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Atlas Clinical of Dermatopathology. Infectious and Parasitic Dermatoses. Edition No. 1

  • ID: 5187121
  • Book
  • February 2021
  • 208 Pages
  • John Wiley and Sons Ltd
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ATLAS OF CLINICAL DERMATOPATHOLOGY

INFECTIOUS AND PARASITIC DERMATOSES

Differential diagnosis is at its most accurate and efficient when clinical presentation and histopathological features are considered in correlation with one another. With that being so, the expert team behind this innovative atlas has integrated both perspectives to provide all those working in dermatologic healthcare with a complete guide to infectious and parasitic dermatoses in their many forms. More than 600 high-quality images demonstrate the common presentation of a wide range of bacterial, viral, and fungal infections, as well those of parasitic conditions of various kinds. Accompanying these are direct and easily understood descriptions of key features and diagnostic clues, making this new text an essential quick-reference tool for trainees and practicing clinicians alike.

The Atlas of Clinical Dermatopathology: Infectious and Parasitic Dermatoses includes: - A straightforward, pattern-based approach to dermatologic diagnosis - Full-color illustrations and clear descriptions for easy reference - Combined clinical and histopathological perspectives - Handy diagnostic tips throughout

Featuring all this and more, this invaluable atlas offers a uniquely balanced, clear, and comprehensive guide to what can be a difficult process, and will be of tremendous assistance to students, dermatologists, dermatopathologists, and pathologists everywhere.
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1 Bacterial Infections  4

1.1. Staphylococcal and Streptococcal Infections. 4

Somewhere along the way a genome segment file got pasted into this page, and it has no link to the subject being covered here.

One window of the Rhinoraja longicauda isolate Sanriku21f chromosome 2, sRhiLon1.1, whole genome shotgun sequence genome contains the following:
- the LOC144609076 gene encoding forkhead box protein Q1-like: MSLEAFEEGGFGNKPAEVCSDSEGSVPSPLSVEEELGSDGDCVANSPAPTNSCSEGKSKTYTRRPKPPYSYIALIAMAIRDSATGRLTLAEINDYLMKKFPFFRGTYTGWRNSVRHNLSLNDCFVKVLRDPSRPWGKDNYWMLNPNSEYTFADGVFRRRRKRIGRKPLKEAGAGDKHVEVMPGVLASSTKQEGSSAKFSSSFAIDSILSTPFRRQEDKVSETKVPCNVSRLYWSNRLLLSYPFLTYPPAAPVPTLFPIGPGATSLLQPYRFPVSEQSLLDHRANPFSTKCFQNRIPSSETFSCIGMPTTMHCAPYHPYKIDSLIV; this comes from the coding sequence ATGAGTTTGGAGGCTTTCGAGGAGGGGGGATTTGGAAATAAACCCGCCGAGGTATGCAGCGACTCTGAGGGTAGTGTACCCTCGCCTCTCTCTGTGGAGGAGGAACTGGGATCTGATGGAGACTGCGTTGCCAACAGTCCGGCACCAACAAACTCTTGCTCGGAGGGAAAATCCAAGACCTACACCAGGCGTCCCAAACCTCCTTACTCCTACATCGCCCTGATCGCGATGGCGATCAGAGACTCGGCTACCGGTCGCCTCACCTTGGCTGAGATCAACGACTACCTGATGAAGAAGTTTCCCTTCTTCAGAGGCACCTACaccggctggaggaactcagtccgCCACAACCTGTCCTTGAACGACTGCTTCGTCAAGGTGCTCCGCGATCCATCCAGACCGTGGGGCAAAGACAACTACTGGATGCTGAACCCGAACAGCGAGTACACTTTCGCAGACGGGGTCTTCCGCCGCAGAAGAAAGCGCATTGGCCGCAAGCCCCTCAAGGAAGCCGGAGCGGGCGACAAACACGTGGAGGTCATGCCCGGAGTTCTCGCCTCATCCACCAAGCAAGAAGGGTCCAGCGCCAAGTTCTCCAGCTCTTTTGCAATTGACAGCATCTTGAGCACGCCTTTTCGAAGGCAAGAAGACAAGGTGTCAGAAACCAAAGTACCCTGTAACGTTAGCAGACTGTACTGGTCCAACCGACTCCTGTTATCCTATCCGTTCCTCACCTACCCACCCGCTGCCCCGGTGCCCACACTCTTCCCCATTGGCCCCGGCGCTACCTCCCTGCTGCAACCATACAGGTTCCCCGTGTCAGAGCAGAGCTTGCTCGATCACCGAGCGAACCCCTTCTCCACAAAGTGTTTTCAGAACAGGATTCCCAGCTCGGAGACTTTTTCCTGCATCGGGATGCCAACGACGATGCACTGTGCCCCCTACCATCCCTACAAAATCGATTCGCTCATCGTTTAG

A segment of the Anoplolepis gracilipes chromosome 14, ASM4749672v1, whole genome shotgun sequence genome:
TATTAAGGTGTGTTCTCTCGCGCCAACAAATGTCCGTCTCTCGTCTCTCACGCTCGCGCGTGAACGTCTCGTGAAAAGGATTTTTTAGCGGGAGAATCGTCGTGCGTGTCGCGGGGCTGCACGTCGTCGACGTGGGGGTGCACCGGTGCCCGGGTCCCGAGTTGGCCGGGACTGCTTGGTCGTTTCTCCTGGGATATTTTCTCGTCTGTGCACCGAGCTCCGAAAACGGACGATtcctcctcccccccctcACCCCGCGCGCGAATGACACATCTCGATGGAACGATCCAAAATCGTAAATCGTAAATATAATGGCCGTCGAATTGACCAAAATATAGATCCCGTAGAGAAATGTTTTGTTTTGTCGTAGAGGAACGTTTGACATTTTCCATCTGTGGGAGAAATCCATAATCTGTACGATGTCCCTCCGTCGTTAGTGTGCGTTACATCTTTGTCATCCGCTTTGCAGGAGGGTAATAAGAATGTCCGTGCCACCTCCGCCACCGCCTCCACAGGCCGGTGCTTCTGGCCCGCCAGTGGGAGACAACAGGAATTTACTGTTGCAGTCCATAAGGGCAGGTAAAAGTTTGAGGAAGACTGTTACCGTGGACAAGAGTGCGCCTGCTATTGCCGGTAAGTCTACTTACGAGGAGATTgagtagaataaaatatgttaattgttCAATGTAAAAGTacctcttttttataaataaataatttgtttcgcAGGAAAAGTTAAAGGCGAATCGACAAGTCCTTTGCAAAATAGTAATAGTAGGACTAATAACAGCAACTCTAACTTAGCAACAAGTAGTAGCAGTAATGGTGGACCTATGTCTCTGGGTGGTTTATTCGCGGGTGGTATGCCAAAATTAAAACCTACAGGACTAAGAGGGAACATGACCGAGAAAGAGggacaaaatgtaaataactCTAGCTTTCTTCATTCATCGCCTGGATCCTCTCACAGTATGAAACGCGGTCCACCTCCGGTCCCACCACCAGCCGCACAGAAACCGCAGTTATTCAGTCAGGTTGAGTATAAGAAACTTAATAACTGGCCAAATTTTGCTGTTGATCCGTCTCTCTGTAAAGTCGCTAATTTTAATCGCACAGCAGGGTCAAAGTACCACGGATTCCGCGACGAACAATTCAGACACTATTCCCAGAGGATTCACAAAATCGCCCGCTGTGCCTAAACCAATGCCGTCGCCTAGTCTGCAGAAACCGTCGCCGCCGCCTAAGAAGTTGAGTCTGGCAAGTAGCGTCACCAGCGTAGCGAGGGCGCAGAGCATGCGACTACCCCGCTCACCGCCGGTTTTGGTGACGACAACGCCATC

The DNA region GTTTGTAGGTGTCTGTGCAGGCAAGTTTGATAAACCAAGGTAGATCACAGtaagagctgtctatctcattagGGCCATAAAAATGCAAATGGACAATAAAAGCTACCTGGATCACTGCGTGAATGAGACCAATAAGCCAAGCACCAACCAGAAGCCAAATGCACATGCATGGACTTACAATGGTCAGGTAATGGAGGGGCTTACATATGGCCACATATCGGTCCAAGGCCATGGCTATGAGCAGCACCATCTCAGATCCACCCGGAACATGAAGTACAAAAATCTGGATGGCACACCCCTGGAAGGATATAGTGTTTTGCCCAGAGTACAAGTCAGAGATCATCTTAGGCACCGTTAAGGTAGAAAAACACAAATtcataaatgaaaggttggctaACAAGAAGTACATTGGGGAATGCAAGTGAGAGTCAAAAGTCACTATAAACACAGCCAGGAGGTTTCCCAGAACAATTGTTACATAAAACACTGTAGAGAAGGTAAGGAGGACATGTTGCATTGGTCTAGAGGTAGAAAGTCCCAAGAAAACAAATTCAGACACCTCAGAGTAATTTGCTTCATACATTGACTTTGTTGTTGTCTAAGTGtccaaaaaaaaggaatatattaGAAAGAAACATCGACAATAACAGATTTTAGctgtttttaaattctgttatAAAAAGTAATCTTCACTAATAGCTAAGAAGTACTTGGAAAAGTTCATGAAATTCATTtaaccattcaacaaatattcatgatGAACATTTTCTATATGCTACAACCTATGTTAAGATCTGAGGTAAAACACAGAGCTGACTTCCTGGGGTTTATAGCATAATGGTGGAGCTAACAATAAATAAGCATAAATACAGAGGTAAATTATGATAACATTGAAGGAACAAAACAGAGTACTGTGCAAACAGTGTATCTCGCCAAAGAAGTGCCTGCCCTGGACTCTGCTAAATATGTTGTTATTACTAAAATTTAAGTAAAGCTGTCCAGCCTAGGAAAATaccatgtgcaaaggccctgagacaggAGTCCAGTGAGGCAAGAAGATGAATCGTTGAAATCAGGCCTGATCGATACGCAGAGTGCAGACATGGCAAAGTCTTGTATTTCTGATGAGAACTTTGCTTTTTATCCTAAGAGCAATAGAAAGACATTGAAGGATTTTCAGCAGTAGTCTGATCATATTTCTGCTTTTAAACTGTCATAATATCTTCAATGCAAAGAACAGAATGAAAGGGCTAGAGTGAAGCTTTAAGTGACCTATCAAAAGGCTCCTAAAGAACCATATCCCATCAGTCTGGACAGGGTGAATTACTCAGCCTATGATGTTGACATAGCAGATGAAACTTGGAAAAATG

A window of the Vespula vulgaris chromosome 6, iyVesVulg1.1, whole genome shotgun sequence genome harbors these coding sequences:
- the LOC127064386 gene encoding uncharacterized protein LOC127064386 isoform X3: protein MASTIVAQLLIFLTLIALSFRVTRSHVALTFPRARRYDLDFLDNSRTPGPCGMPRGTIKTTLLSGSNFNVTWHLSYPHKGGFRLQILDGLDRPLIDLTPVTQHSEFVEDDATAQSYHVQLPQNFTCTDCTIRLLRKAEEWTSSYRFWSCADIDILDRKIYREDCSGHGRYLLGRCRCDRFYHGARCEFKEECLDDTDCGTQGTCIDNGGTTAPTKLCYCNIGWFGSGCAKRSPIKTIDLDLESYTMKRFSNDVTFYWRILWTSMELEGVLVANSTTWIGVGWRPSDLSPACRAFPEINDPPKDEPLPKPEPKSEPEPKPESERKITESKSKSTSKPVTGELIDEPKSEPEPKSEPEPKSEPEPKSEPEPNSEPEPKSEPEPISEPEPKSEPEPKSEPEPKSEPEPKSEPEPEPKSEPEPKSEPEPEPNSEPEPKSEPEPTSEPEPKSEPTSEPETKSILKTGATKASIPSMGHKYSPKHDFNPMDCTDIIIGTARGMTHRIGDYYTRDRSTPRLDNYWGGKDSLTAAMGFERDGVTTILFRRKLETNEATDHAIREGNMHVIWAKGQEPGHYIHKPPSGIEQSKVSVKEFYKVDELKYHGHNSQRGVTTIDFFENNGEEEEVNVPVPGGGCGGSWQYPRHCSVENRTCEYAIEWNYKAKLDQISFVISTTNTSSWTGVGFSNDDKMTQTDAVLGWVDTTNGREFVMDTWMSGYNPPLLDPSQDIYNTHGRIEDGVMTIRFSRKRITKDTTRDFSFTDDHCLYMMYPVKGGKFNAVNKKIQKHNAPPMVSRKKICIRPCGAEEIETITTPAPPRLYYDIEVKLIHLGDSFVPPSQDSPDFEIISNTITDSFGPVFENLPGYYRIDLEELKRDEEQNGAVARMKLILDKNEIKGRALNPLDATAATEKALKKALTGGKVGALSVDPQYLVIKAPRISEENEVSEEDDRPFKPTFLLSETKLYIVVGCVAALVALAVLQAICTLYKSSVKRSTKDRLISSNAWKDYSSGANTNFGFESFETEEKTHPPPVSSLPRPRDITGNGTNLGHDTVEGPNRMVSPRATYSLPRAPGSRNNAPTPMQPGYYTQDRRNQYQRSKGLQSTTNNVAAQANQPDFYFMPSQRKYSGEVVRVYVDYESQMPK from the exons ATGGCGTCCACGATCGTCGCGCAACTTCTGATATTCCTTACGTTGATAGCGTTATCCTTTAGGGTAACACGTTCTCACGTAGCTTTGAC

1.1.1 Impetigo Contagiosa. 4

1.1.2 Ostiofolliculitis (Bockardt). 5

1.1.3 Pseudomonas (Gram Negative) Folliculitis (Whirlpool/Hot-Tub-Dermatitis) 5

1.1.4 Perianal Streptococcal Dermatitis. 5

1.1.5 Differential Diagnosis: Acne Papulopustulosa 6

1.1.6 Differential Diagnosis: Pseudofolliculitis Barbae  6

1.1.7 Ecthyma Gangrenosum  6

1.1.8 Abscess. 7

1.1.9 Furuncle 7

1.1.10 Carbuncle 7

1.1.11 Erysipelas (Cellulitis). 8

1.1.12 Phlegmon 8

1.1.13 Necrotising Fasciitis (Streptococcal Gangrene) *. 8

1.1.14 Hidradenitis Suppurativa (Acne Inversa) 9

1.2 Other Bacterial Infections: Corynebacteria. 9

1.2.1 Erythrasma 9

1.2.2 Pitted Keratolysis (Keratoma Sulcatum)  9

1.2.3 Trichobacteriosis (Trichomycosis) Palmellina 9

1.2.4 Erysipeloid 10

1.2.5 Anthrax. 10

1.2.6 Nocardiosis**. 11

1.2.7 Rhinoscleroma 11

1.3 Rochalimaea/Bartonellae. 11

1.3.1 Bacillary Angiomatosis and Cat Scratch Disease. 12

1.3.2 Verruga Peruana 12

1.3.3 Differential Diagnosis: Botryomycosis (Granuloma Pyogenicum; Lobular Capillary Hemangioma) 13

1.4 Mycobacterial Infections 13

1.4.1 Tuberculosis Cutis 13

1.4.1.1 Primary Tuberculosis of the Skin 14

1.4.1.2 BCG Vaccination Granuloma 14

1.4.1.3 Differential Diagnosis: Lupus Miliaris Disseminatus Faciei (LMDF) 14

1.4.1.4 Lupus vulgaris (LV) 15

1.4.1.5 Variant: Tuberculosis (Lupus) Cutis Verrucosa 15

1.4.1.6 Variant: Tuberculosis Cutis Colliquativa (Scrofuloderma). 15

1.4.1.7 Lichen Scrofulosorum (Tuberculosis Cutis Lichenoides). 16

1.4.1.8 Papulonecrotic Tuberculid 16

1.4.1.9 Erythema Induratum Bazin (EIB). 17

1.4.2 Atypical Mycobacteriosis: Fish Tank (Swimming Pool) Granuloma. 17

1.4.3 Leprosy (Hansen Disease) 18

1.4.3.1 Tuberculoid Leprosy. 18

1.4.3.2 Borderline Leprosy 19

1.4.3.3 Lepromatous Leprosy 19

1.4.3.4 Variant: Histoid Leprosy (HL). 19

1.4.3.5 Variant: Erythema nodosum leprosum (ENL) 20

1.4.4 Buruli Ulcer 20

1.5 Actinomycosis. 21

1.6 Borrelia Infections (Lyme Disease) 21

1.6.1 Variant: Erythema (Chronicum) Migrans (ECM) (Stage I) 22

1.6.2 Variant: Lymphadenosis Cutis Benigna (Pseudolymphoma, Lymphocytoma Cutis) (Stage I) 22

1.6.3 Variant: Morphea/Scleroderma-Like Lesions (Stage II)  24

1.6.4 Variant: Acrodermatitis Chronica Atrophicans (Stage III). 24

1.6.5 Variant: Juxtaarticular Fibrous Nodules in Acrodermatitis Chronica Atrophicans (Stage III). 25

1.6.6 Differential Diagnosis: Actinic Reticuloid* 25

1.7 Venereal Diseases 26

1.7.1 Gonorrhoea. 26

1.7.2 Syphilis, Chancre 26

1.7.2.1 Stage I. 26

1.7.2.2 Stage II 27

1.7.2.3 Stage III*  27

1.7.3 Ulcus Molle (Chancroid) 28

1.7.4 Granuloma inguinale (Donovanosis; Granuloma venereum)  28

1.7.5 Lymphogranuloma inguinale (lymphogranuloma venereum; Duran-Nicolas-Favre disease)  28

1.8 Rickettsial Infections. 29

1.9 Dermatoses Associated with Bacterial Infections 29

1.9.1 Staphylococcal Scalded Skin Syndrome (SSSS) 29

1.9.2 Differential Diagnosis: Toxic Epidermal Necrolysis (TEN)  30

1.10 Dermatoses Mimicking Bacterial Infections  30

1.10.1 Pyoderma Gangrenosum (PG) 30

1.10.2 Infantile Acropustulosis 31

1.10.3 Acute Generalized Exanthematous Pustulosis (AGEP) 31

1.10.4 Psoriasis Pustulosa 32

1.10.5 Localized Neutrophilic Eccrine Hidradenitis Associated with Mitoxantrone Treatment 32